Things are starting to edge slowly towards something that feels akin to a kind of normality. The kids have been back in school and the adult population is gradually receiving vaccinations. But beneath the tentative positivity, many of us are wondering what the long term effects will be, especially on our children.
Those that I’ve spoken to over the last twelve months, through various stages of lockdown, have been doing their best to cope. They have mostly risen to the challenge, feeling strong sense of responsibility to support their parents and families through desperate times. But like all of us, they’ve also had the odd meltdown.
This Autumn, Tim Hollingsworth, the CEO of Sport England - who are tasked with increasing sport uptake in England - said that children should be taught “physical literacy” as a matter of course, much like being taught to read and write.
Despite allocating £300m of funding to grassroots sport each year, this organisation found that only 17% of children and young people met government targets for physical activity, with boys (20%) more active than girls (14%). Research shows a strong drop-off for girls, particularly when they hit their teens.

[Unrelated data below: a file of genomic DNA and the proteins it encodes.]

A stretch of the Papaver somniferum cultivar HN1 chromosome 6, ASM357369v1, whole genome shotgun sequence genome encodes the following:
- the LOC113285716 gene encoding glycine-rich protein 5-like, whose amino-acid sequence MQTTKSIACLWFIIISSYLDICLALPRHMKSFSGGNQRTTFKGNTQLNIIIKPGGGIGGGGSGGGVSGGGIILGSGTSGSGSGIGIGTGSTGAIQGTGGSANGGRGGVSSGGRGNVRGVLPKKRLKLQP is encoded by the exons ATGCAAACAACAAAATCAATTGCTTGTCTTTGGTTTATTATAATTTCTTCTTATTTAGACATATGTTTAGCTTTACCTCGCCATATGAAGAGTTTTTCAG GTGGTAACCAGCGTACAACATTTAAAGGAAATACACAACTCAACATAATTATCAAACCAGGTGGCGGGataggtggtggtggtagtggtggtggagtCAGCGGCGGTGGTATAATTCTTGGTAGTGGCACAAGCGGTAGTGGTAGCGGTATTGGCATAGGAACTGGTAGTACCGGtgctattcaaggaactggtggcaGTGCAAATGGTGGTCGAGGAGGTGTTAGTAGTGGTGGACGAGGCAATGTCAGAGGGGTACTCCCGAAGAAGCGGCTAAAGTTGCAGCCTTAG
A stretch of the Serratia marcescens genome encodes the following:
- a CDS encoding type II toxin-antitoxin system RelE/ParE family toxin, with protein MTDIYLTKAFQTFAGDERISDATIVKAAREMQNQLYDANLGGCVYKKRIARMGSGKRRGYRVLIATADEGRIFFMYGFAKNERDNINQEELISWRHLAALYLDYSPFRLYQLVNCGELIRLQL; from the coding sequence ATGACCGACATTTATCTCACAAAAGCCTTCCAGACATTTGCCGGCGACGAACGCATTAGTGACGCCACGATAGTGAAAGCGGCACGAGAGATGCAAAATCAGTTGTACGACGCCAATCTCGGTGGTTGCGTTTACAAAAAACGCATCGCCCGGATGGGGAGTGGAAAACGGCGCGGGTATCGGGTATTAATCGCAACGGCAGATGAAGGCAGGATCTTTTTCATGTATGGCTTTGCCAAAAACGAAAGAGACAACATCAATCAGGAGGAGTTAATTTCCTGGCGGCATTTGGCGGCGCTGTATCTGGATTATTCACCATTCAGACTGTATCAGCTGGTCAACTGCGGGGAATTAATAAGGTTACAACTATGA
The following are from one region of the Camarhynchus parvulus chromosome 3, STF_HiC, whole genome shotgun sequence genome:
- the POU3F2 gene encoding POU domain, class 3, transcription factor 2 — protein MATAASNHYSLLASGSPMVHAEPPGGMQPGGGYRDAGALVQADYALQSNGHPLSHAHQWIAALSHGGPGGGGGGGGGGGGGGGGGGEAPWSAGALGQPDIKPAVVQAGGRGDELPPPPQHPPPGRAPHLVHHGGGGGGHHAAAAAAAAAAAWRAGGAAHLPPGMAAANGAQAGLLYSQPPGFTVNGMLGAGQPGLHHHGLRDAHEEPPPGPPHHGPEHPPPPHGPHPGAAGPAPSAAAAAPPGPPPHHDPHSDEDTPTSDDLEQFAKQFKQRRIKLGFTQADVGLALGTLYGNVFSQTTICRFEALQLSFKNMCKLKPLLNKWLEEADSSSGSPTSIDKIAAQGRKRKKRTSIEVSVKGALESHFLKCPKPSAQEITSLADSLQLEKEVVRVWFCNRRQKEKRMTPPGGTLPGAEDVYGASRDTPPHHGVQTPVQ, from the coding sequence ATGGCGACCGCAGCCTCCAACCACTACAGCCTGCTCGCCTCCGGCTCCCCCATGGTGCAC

It’s impossible for us to understand - or to be more accurate, to remember - what it’s like for a baby or toddler trying to get to grips with conversation. Even if we decide to learn another tongue, we at least know what language is, we grasp the concept; our little ones are starting entirely from scratch. So how can we help them?
It's the time of year where we tend towards reflection on the past and looking to the future. Our children are not unaware of this too.
I have written pieces in the past about how the connection between our brain and our body is very much deeper than we might have imagined, and have counselled encouraging our children to consider themselves in a more holistic way.